Framing an Open-Plan Saltbox
Structural stability can be a problem when the load-bearing partition is removed.
Synopsis: The saltbox style is inherently efficient, with its high heat-collecting south face and its low north wall, often backed by wind-buffering closets. In some modern incarnations, though, it is also inherently unstable, with structural characteristics that place dangerous outward thrust on bearing walls. Appropriate framing can solve this problem, and result in the best of both worlds—open space within, and the traditional saltbox silhouette outside. This detailed article, originally published in 1981 in Fine Homebuilding Issue #4, includes a sidebar about sizing a beam as well as several illustrations about framing.
Many houses built with energy efficiency and contemporary design in mind just don’t look very homelike to lots of people, so builders are taking a second look at the ability of traditional styles to accommodate alternative technology and a modern, open interior while maintaining the dignity befitting a house. The saltbox is inherently efficient, with its high heat-collecting south face and its low north wall, often backed by wind-buffering closets. In some modern incarnations, though, it is also inherently unstable, with structural characteristics that place dangerous outward thrust on bearing walls. Appropriate framing can solve this problem, and result in the best of both worlds—open space within, and the traditional saltbox silhouette outside.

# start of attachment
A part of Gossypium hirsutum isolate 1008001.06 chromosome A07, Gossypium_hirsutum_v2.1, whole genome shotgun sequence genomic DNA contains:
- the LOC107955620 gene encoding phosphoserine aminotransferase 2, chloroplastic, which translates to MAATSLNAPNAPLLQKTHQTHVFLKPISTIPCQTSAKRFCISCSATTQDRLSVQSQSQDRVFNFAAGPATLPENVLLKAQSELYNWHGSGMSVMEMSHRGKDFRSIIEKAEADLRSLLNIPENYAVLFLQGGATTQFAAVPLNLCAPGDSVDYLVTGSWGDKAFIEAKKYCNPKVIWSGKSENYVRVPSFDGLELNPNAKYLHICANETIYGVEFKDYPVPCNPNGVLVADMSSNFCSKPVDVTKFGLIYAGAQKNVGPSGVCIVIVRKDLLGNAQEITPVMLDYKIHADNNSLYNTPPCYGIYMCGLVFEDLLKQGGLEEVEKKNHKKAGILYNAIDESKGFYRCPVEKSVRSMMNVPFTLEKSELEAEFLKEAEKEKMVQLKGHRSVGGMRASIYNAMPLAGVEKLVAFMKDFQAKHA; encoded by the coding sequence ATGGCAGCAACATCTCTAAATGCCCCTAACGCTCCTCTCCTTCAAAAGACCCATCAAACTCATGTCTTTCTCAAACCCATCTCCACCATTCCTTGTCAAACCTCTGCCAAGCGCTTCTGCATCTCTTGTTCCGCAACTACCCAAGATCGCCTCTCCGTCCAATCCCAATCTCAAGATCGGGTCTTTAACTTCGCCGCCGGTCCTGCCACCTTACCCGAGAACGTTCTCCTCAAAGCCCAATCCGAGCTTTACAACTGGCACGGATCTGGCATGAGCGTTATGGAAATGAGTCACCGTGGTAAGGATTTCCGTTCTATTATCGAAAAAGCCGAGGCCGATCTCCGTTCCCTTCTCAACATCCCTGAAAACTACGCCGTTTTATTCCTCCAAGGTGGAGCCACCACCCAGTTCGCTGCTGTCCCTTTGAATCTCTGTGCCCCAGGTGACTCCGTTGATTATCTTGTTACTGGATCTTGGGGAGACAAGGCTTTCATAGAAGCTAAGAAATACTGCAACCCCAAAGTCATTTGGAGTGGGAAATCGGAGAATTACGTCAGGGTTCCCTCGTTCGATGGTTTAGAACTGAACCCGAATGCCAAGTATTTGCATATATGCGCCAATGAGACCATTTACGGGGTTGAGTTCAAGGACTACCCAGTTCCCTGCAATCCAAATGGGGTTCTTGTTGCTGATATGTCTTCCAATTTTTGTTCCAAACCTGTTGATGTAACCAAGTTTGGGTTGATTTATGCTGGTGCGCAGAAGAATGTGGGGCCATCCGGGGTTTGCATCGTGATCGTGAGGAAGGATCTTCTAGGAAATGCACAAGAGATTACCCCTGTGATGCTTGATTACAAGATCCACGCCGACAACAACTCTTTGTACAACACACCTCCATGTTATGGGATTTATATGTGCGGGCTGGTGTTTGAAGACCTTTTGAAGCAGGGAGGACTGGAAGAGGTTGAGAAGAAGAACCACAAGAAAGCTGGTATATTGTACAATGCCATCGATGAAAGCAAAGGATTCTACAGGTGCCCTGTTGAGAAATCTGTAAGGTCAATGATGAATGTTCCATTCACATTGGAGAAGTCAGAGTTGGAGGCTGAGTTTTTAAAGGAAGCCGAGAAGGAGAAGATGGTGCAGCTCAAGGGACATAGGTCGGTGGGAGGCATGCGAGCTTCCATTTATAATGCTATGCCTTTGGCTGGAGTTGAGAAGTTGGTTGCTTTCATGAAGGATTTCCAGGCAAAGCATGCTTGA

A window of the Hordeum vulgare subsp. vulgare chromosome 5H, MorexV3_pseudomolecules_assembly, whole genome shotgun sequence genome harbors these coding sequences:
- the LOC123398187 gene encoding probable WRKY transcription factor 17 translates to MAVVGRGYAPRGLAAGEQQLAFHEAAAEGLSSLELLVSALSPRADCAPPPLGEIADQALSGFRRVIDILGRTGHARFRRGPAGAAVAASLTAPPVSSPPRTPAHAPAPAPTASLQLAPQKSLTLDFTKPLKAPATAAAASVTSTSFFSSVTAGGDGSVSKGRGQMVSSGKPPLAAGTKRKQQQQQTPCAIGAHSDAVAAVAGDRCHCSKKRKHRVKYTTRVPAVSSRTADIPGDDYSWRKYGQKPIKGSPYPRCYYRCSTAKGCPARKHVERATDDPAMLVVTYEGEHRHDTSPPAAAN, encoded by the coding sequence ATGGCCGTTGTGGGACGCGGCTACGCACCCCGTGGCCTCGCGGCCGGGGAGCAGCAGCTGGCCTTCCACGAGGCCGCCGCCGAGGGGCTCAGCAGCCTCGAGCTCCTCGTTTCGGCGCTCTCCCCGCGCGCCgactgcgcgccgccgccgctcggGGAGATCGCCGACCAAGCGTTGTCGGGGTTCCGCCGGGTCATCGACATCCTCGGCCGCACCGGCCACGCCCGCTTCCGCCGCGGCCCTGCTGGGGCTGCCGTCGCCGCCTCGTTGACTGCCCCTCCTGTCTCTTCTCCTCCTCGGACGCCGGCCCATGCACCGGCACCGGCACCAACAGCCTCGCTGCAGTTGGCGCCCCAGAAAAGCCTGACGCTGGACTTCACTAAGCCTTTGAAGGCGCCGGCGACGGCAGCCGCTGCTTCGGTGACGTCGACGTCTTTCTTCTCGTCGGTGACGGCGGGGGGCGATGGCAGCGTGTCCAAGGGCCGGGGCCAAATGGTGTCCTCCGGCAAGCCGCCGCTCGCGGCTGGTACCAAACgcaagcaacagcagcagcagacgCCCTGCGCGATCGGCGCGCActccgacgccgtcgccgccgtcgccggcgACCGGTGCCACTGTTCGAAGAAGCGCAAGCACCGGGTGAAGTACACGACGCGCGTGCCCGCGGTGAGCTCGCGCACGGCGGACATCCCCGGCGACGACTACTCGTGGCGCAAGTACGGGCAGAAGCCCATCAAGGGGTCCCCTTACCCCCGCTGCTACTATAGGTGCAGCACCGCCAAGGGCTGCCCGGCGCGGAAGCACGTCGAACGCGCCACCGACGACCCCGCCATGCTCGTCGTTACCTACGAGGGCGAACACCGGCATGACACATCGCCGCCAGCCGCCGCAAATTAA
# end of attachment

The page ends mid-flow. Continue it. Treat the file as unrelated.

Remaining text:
The saltbox style evolved from the center-chimney Cape Cod, 1-1/2 stories with a peaked roof, which was both simple and symmetrical. The side walls of the traditional Cape are built to equal heights and tied to each other with joists at floor and ceiling levels. Rafters are locked into compression at the roof peak, and the ceiling-level joists neutralize the tendency of the roof load to push the walls out. Above the walls the rafters and joists form triangles, the most solid of shapes, while corner braces (more triangles) give the walls rigidity. A Cape is very stable.
In its pure form, a saltbox is a Cape with a shed addition, which often continues the roof line at its original slope. The original rear wall (A in the drawing) becomes a shared load-bearing partition, and the new roof exerts no outward thrust because shed roofs place their loads equally on both bearing walls (A and B). An old-fashioned saltbox is as stable as the Cape it evolved from.
Today’s saltboxes, though, are usually erected from scratch by builders who want a traditional look outside, but large, open spaces inside—and this can be the source of many structural problems. The saltbox’s exterior walls and rafters by no means form a free-standing arch, and dispensing with the common partition or the joists that tie the rafters together destroys its structural integrity. Under heavy loads, such a building will collapse. If you want a sound, open-plan saltbox, you have to compensate for these missing structural elements.
Framing a new saltbox
One way to deal with the outward thrust of the roof is to eliminate rafters and build the entire structure in bents of progressive heights conforming to the shape of the saltbox roofline (drawing, facing page, bottom). No rafter ties are necessary, so the house can be open vertically as well as horizontally— great if you want a cathedral ceiling. Each bent is made up of a purlin (a timber running parallel to the ridge) resting on posts that help form the end walls, which also become the bearing walls. (In a conventional Cape, the front and rear walls are the bearing walls.)
At time of writing, the Hennins were directors of the Shelter Institute in Bath, Maine, an owner-builder school which they founded in 1973. This article originally appeared in Issue #4 in August of 1981.
Illustrations: Lee Hov
From Fine Homebuilding #301
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